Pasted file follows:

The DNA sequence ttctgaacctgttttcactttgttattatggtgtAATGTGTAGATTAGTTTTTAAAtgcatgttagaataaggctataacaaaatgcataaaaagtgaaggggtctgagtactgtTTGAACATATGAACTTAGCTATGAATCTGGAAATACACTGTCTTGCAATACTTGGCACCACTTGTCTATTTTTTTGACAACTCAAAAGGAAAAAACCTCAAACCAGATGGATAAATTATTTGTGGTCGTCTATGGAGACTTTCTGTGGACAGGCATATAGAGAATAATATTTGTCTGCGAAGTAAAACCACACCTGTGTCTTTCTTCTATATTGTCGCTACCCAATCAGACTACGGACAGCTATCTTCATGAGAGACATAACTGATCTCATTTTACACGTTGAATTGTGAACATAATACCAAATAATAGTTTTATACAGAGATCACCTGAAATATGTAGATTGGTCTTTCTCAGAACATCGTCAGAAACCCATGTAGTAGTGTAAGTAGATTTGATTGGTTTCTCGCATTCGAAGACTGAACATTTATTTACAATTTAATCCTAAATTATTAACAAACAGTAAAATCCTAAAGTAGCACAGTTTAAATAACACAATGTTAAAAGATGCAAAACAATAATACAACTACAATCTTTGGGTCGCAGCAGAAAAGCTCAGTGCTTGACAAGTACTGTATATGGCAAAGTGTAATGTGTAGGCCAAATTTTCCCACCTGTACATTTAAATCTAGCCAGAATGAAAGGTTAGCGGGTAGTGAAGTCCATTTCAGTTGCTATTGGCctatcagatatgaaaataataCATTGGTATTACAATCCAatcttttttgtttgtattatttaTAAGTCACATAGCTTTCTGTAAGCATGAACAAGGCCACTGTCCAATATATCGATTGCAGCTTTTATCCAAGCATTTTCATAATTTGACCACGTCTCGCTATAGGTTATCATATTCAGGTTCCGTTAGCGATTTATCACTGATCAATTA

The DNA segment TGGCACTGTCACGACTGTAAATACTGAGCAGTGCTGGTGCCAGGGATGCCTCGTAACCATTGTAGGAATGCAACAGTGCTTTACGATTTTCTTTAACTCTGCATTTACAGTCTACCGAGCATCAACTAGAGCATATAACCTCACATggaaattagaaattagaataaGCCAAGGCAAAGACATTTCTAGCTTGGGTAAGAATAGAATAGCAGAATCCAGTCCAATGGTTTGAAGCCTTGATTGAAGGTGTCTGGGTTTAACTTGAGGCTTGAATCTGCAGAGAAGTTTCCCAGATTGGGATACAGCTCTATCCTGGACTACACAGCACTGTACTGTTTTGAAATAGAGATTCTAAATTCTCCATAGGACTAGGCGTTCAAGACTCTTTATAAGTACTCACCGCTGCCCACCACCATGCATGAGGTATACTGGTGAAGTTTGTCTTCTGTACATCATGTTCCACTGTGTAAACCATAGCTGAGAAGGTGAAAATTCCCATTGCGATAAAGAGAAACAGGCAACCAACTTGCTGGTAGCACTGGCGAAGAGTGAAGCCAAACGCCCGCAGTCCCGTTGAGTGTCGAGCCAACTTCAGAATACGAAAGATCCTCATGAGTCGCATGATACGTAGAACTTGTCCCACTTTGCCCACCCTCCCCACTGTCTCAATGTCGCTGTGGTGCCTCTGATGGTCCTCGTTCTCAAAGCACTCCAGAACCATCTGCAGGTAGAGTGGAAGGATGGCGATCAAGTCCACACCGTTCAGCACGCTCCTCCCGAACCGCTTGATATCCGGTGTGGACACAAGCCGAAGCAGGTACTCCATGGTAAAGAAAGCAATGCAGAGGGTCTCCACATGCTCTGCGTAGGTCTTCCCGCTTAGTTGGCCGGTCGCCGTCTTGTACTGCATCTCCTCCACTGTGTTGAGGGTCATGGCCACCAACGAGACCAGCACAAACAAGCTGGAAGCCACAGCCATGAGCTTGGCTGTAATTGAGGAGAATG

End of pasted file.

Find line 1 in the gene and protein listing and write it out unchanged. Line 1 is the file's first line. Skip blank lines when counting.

The DNA sequence ttctgaacctgttttcactttgttattatggtgtAATGTGTAGATTAGTTTTTAAAtgcatgttagaataaggctataacaaaatgcataaaaagtgaaggggtctgagtactgtTTGAACATATGAACTTAGCTATGAATCTGGAAATACACTGTCTTGCAATACTTGGCACCACTTGTCTATTTTTTTGACAACTCAAAAGGAAAAAACCTCAAACCAGATGGATAAATTATTTGTGGTCGTCTATGGAGACTTTCTGTGGACAGGCATATAGAGAATAATATTTGTCTGCGAAGTAAAACCACACCTGTGTCTTTCTTCTATATTGTCGCTACCCAATCAGACTACGGACAGCTATCTTCATGAGAGACATAACTGATCTCATTTTACACGTTGAATTGTGAACATAATACCAAATAATAGTTTTATACAGAGATCACCTGAAATATGTAGATTGGTCTTTCTCAGAACATCGTCAGAAACCCATGTAGTAGTGTAAGTAGATTTGATTGGTTTCTCGCATTCGAAGACTGAACATTTATTTACAATTTAATCCTAAATTATTAACAAACAGTAAAATCCTAAAGTAGCACAGTTTAAATAACACAATGTTAAAAGATGCAAAACAATAATACAACTACAATCTTTGGGTCGCAGCAGAAAAGCTCAGTGCTTGACAAGTACTGTATATGGCAAAGTGTAATGTGTAGGCCAAATTTTCCCACCTGTACATTTAAATCTAGCCAGAATGAAAGGTTAGCGGGTAGTGAAGTCCATTTCAGTTGCTATTGGCctatcagatatgaaaataataCATTGGTATTACAATCCAatcttttttgtttgtattatttaTAAGTCACATAGCTTTCTGTAAGCATGAACAAGGCCACTGTCCAATATATCGATTGCAGCTTTTATCCAAGCATTTTCATAATTTGACCACGTCTCGCTATAGGTTATCATATTCAGGTTCCGTTAGCGATTTATCACTGATCAATTA